Grotesquely yours — ‘The Bestial’ depicts the animal within
Karachi: Hassnain Awais’ ‘The Bestial’, which went on display at the Artscene galleries from Wednesday, appears to be the visual manifestation of the famous quote; “Art should comfort the disturbed and disturb the comfortable”.
Putting animal kingdom at par with humans, the paintings showing the correlation of both were portrayed in the gallery, curated by Mariam Hanif.
The paintings appeared to be surreal in nature with animal heads juxtaposed on a human body. Awais deliberately used these basic compositions to convey a complex bond as his art explores the animalistic nature found in human beings — however, that instinct needn’t be negative alone rather it could also bring out the peace in humans.
This was specifically manifested through a few of the pieces in which figures were shown to be wearing ties, symbolising a power-play which resulted in the oppression of the weaker being.
In another piece, a man with the head of a tiger wearing a tie was shown to be ruthlessly pressing on the back of another figure which had the head of an antelope.
Awais’ artwork was a simple representation of how the lust of success drives humans to oppress fellow beings. Frame centrality was maintained in the painting to display a clear dominance of the oppressor.
Sharing details of his artwork with The News, the artist explained that some of his paintings were a depiction of the corporate sector which he interestingly described as being as lawless as a jungle. “It is big corporations eating away the smaller ones. The word ‘shark’ is aptly used to describe these powerful entities; hence the piece with the head of a shark.”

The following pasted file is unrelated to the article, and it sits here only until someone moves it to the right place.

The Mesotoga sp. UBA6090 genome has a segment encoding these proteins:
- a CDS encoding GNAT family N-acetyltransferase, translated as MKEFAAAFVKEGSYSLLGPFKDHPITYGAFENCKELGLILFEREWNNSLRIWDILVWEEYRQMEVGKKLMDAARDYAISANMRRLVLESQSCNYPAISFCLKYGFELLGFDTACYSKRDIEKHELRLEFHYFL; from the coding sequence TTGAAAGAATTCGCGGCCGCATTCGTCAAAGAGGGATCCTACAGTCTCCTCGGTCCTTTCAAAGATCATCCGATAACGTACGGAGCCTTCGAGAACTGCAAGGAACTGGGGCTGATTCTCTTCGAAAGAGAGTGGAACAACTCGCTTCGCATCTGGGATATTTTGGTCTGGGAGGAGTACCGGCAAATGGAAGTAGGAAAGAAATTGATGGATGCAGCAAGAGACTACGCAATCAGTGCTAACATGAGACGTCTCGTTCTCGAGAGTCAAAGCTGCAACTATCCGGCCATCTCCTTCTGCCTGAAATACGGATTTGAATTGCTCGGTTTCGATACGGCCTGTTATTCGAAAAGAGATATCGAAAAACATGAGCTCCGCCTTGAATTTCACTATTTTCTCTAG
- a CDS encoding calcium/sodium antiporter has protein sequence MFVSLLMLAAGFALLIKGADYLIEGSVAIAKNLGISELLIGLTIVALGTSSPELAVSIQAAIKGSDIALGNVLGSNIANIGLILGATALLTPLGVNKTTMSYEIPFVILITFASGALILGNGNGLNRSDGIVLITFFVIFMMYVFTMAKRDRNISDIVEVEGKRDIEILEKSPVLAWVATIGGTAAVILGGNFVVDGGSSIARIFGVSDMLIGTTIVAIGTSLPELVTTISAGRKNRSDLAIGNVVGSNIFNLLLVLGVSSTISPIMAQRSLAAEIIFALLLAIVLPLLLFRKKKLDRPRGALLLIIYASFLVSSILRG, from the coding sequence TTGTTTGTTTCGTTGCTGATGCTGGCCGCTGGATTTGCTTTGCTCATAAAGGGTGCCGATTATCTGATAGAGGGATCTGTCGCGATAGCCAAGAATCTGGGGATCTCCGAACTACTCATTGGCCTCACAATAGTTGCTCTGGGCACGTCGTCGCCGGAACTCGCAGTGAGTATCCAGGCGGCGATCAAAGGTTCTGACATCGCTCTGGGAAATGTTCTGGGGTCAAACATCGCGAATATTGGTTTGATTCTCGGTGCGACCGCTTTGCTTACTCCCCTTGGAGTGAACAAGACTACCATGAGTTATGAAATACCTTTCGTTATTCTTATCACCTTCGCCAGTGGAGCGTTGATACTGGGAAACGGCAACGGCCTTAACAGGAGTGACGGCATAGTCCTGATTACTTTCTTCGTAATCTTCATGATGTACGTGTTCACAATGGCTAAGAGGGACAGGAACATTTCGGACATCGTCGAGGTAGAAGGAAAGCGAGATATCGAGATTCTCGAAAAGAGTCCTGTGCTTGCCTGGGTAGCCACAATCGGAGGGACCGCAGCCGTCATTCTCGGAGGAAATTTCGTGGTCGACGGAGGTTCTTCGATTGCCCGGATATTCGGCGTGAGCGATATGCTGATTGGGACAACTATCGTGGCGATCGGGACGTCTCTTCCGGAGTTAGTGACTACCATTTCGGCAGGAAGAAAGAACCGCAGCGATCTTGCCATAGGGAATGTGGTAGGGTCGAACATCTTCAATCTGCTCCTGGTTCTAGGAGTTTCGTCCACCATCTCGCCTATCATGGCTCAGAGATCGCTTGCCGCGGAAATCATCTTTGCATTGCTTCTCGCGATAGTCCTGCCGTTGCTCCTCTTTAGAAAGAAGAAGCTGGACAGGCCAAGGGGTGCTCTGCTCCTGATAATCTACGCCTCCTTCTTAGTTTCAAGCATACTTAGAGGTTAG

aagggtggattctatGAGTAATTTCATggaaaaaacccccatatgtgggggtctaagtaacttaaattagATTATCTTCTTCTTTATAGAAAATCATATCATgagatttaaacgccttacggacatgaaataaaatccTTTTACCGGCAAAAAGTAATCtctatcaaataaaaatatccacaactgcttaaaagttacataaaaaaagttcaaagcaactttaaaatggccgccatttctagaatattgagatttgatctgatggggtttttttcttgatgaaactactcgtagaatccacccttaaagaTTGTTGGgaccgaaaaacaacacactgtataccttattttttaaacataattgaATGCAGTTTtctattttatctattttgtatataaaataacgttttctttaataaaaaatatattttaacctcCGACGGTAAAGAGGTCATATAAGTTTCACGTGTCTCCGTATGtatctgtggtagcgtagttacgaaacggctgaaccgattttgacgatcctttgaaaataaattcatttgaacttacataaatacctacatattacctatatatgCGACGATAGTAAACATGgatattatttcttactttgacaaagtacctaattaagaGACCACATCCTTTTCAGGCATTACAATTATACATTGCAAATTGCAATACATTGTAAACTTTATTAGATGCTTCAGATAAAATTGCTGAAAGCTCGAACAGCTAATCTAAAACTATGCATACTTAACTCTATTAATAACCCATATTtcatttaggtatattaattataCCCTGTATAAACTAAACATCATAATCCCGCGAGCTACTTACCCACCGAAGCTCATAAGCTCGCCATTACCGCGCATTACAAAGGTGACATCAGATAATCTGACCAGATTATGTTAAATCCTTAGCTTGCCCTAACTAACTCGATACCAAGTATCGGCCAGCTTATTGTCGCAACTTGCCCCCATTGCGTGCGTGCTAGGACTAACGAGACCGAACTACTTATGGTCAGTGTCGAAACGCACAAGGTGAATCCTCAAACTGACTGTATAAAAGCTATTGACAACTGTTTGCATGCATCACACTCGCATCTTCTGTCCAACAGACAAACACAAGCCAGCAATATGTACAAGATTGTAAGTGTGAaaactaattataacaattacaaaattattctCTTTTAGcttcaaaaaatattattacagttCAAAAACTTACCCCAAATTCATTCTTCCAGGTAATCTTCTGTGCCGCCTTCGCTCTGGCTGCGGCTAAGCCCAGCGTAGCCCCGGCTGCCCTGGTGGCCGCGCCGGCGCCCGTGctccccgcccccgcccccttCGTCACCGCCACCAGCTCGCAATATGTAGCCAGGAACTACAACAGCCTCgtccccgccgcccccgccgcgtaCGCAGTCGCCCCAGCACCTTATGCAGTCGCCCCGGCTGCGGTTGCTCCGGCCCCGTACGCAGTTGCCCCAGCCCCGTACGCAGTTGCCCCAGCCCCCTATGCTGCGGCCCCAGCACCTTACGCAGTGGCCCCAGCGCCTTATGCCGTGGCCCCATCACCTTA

Speaking of how he made the art pieces, Awais said that he initially took photographs and with a little digital makeup, enhanced the feel.
Commenting on Awais’ work, Mariam said the artwork was impactful, unconventional and shocking to say the least; for it did not fall within the global standards of beauty, hence, was magnificent.
We are habitual of seeing paintings that have a lot of brush strokes, but the artist has used a mixed medium of oil over canvas which makes the concept stand out, she said.
Awais has been working over this ‘grotesque’ idea for around three years and it took him one whole year to execute it.
The heads of aquatic animals have been used to depict the difference between shallowness and depth with the sea being in the main frame.
Another one of his pieces displayed two different characters, a wolf headed man was shown stabbing another being in the head with a dagger in the head of another fellow. The basic principle of ‘rule of third’ is sustained here, which was a unique manifestation of manipulation.
With several fellow artists being in attendance at the gallery, Abbas Kuman Gar while commenting on Awais’ work stated that the frames were well composed with non-linear strokes which created a sense of depth.
Another artist opined that the nature of humans was portrayed in its literal terms and that the selection of colours and shadows was commendable. The exhibition will continue till April 26.